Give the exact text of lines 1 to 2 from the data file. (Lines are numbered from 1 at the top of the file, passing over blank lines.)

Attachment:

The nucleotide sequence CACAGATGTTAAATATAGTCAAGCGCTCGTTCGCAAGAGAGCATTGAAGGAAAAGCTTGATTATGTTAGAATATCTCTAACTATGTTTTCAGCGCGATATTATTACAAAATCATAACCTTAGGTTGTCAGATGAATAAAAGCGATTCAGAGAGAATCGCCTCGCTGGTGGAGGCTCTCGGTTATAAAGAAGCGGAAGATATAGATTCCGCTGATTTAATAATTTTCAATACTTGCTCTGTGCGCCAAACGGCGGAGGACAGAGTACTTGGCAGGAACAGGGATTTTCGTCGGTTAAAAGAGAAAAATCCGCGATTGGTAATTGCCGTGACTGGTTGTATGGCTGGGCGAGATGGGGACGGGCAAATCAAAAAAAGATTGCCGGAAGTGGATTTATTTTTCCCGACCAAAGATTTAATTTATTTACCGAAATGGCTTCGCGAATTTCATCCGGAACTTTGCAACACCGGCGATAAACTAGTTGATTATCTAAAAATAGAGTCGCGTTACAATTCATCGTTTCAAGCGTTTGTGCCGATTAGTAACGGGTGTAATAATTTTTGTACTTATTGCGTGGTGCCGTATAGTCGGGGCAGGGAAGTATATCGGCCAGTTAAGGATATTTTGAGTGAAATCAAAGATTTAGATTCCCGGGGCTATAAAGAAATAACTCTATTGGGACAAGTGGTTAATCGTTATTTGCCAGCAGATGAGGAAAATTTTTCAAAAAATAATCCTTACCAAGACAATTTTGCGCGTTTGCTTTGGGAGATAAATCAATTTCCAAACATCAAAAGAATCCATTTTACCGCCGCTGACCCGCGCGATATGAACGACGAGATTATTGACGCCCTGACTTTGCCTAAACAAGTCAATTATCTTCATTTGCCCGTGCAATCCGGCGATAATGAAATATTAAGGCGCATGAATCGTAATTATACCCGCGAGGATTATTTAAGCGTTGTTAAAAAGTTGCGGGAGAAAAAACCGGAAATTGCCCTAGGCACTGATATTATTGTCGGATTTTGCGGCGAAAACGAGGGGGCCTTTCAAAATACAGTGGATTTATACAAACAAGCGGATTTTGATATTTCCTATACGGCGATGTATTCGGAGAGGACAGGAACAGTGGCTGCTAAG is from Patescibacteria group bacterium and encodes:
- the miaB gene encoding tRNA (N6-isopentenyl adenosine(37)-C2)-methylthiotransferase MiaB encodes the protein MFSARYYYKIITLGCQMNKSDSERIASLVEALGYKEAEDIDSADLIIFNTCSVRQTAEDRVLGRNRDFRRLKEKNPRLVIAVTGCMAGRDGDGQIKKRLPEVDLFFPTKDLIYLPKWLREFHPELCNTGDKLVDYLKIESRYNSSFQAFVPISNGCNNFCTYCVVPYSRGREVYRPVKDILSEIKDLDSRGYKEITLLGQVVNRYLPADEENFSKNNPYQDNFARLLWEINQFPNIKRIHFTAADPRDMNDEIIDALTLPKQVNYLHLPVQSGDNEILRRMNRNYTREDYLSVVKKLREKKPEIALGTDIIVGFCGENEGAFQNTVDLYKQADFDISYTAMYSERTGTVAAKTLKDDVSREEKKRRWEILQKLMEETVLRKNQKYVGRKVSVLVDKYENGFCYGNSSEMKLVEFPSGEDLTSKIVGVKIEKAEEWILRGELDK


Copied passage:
The nucleotide sequence CACAGATGTTAAATATAGTCAAGCGCTCGTTCGCAAGAGAGCATTGAAGGAAAAGCTTGATTATGTTAGAATATCTCTAACTATGTTTTCAGCGCGATATTATTACAAAATCATAACCTTAGGTTGTCAGATGAATAAAAGCGATTCAGAGAGAATCGCCTCGCTGGTGGAGGCTCTCGGTTATAAAGAAGCGGAAGATATAGATTCCGCTGATTTAATAATTTTCAATACTTGCTCTGTGCGCCAAACGGCGGAGGACAGAGTACTTGGCAGGAACAGGGATTTTCGTCGGTTAAAAGAGAAAAATCCGCGATTGGTAATTGCCGTGACTGGTTGTATGGCTGGGCGAGATGGGGACGGGCAAATCAAAAAAAGATTGCCGGAAGTGGATTTATTTTTCCCGACCAAAGATTTAATTTATTTACCGAAATGGCTTCGCGAATTTCATCCGGAACTTTGCAACACCGGCGATAAACTAGTTGATTATCTAAAAATAGAGTCGCGTTACAATTCATCGTTTCAAGCGTTTGTGCCGATTAGTAACGGGTGTAATAATTTTTGTACTTATTGCGTGGTGCCGTATAGTCGGGGCAGGGAAGTATATCGGCCAGTTAAGGATATTTTGAGTGAAATCAAAGATTTAGATTCCCGGGGCTATAAAGAAATAACTCTATTGGGACAAGTGGTTAATCGTTATTTGCCAGCAGATGAGGAAAATTTTTCAAAAAATAATCCTTACCAAGACAATTTTGCGCGTTTGCTTTGGGAGATAAATCAATTTCCAAACATCAAAAGAATCCATTTTACCGCCGCTGACCCGCGCGATATGAACGACGAGATTATTGACGCCCTGACTTTGCCTAAACAAGTCAATTATCTTCATTTGCCCGTGCAATCCGGCGATAATGAAATATTAAGGCGCATGAATCGTAATTATACCCGCGAGGATTATTTAAGCGTTGTTAAAAAGTTGCGGGAGAAAAAACCGGAAATTGCCCTAGGCACTGATATTATTGTCGGATTTTGCGGCGAAAACGAGGGGGCCTTTCAAAATACAGTGGATTTATACAAACAAGCGGATTTTGATATTTCCTATACGGCGATGTATTCGGAGAGGACAGGAACAGTGGCTGCTAAG is from Patescibacteria group bacterium and encodes:
- the miaB gene encoding tRNA (N6-isopentenyl adenosine(37)-C2)-methylthiotransferase MiaB encodes the protein MFSARYYYKIITLGCQMNKSDSERIASLVEALGYKEAEDIDSADLIIFNTCSVRQTAEDRVLGRNRDFRRLKEKNPRLVIAVTGCMAGRDGDGQIKKRLPEVDLFFPTKDLIYLPKWLREFHPELCNTGDKLVDYLKIESRYNSSFQAFVPISNGCNNFCTYCVVPYSRGREVYRPVKDILSEIKDLDSRGYKEITLLGQVVNRYLPADEENFSKNNPYQDNFARLLWEINQFPNIKRIHFTAADPRDMNDEIIDALTLPKQVNYLHLPVQSGDNEILRRMNRNYTREDYLSVVKKLREKKPEIALGTDIIVGFCGENEGAFQNTVDLYKQADFDISYTAMYSERTGTVAAKTLKDDVSREEKKRRWEILQKLMEETVLRKNQKYVGRKVSVLVDKYENGFCYGNSSEMKLVEFPSGEDLTSKIVGVKIEKAEEWILRGELDK